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How To 

How To Find the Correct Height for Your Saddle

As a cyclist, finding the correct height for your saddle is key. Setting it too high or too low can result in knee and back pain, or even injury. Use these easy steps to calculate the height that's right for you.

1. Consult A Bike Pro
There are several ways to calculate your ideal personalized saddle height. Cyclists have argued about these methods and their merits for years. The safest bet to finding the saddle height right for you is to go to your local cycle shop and consult with a professional. They can run a series of tests to help you adjust and get comfortable.


2. Get On An Indoor Trainer Stand
If you're looking to get started on your own, it's best to have an indoor trainer stand for your bike. In addition to being able to exercise and practice despite the weather outside, the trainer stand helps with making adjustments to your bike fit.

First, make sure the bike is level on the stand. Next, get in the saddle and place your heel on the pedal and rotate the pedal to a roughly six o'clock position. The crank arm supporting the pedal your heel is resting on should be in line with the seat tube. If your heel cannot reach the pedal anymore, lower the seat. If there is a bend in your knee, raise the saddle higher. When your knee is straight, you have roughly the correct saddle height.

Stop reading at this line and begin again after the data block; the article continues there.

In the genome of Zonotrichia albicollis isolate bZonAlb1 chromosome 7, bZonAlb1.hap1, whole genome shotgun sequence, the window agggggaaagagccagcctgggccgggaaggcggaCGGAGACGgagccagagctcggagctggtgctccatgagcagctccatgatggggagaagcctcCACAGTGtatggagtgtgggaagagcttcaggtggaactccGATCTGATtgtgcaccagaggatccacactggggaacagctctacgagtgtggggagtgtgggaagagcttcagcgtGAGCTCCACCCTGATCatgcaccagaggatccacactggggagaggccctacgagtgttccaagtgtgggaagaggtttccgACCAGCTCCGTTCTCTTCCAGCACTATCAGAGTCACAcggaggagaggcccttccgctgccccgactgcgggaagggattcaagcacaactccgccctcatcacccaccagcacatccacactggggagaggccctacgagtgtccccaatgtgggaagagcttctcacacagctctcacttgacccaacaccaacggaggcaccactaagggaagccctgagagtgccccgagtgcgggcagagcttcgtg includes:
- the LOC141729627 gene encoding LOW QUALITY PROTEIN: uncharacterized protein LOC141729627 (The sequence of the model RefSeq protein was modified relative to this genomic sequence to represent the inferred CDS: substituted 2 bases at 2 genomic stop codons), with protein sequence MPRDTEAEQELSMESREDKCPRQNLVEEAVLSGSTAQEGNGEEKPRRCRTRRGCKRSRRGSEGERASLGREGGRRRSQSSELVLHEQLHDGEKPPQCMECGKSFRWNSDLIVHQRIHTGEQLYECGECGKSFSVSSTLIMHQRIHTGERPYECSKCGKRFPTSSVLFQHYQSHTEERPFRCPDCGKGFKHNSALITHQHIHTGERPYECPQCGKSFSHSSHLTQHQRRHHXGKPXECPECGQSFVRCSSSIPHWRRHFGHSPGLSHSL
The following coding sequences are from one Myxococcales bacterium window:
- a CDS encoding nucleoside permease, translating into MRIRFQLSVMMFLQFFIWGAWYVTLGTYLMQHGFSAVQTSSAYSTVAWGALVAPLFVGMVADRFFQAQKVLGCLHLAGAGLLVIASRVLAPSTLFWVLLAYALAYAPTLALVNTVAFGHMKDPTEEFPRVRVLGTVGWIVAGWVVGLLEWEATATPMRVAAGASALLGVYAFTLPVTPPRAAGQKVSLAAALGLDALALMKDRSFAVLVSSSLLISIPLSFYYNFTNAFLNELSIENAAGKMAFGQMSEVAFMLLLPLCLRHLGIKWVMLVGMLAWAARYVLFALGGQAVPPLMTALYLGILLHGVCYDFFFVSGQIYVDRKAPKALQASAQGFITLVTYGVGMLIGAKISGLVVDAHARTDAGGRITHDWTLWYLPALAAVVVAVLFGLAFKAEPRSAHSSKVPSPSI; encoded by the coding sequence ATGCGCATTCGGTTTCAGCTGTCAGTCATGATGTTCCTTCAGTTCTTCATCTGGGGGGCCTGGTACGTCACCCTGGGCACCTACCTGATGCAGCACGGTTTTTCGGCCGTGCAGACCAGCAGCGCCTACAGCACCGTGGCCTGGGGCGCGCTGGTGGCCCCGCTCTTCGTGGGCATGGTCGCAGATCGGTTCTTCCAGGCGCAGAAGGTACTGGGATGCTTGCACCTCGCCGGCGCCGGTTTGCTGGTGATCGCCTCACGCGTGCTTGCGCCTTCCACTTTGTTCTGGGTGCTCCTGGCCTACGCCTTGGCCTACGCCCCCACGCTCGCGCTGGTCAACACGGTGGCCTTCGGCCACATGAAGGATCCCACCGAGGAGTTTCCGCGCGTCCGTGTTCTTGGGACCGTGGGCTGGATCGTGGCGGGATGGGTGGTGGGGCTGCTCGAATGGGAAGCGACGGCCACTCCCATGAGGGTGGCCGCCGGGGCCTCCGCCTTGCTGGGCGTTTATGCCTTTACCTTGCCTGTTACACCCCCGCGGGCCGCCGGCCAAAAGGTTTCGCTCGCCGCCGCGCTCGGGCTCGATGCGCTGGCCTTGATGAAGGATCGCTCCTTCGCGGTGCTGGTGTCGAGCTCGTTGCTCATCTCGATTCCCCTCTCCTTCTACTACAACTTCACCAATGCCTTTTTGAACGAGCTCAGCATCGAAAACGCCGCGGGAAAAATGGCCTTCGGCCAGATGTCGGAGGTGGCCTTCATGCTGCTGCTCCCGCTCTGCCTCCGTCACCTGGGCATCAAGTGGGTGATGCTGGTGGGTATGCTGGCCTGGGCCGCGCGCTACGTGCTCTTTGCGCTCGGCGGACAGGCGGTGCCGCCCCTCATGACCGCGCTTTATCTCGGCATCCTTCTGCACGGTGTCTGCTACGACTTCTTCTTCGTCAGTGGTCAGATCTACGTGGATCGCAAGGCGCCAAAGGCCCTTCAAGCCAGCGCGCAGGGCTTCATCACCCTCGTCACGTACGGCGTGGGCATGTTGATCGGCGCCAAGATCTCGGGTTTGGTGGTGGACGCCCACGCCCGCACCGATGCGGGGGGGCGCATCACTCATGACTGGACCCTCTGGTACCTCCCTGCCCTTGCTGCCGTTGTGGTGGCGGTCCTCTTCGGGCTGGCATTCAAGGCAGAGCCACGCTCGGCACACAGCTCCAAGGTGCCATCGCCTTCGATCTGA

3. Measure Your Inseam
Another saddle height technique is the "LeMond Method", which involves measuring your inseam and was popularized by American Tour de France legend Greg LeMond.

First, stand flat-footed and barefoot on the floor. Place a flat, sturdy object - such ruler or spirit level or hardcover book - in between your legs. Push it snug against your crotch (this should feel like sitting on a saddle). Then have a friend measure from the flat object against your crotch to the floor in millimeters. This is your inseam measurement. Multiply this number by 0.883. For example if your inseam is 800mm, find your saddle height by calculating 800 X .883. Your saddle height in this case would be 706.4mm.

Adjust your saddle so that it measures as close to 706.4mm as possible, from the top of the saddle to the center of the bottom bracket (where the pedal's crank arm sits).


4. Adjust As You Go
It is important to remember: as a cyclist, you should always listen to your body and adjust as you go. The heel and LeMond method are imperfect, as every rider has different body proportions. You'll want to adjust relying on your body's intuitive need for comfort. While pedaling, if you find yourself uncomfortable in the saddle or rocking your hips too much, you'll need to adjust accordingly.

Follow these simple steps and remember that this process is different for everybody. So keep riding, keep adjusting and you'll find your personal sweet spot in no time.
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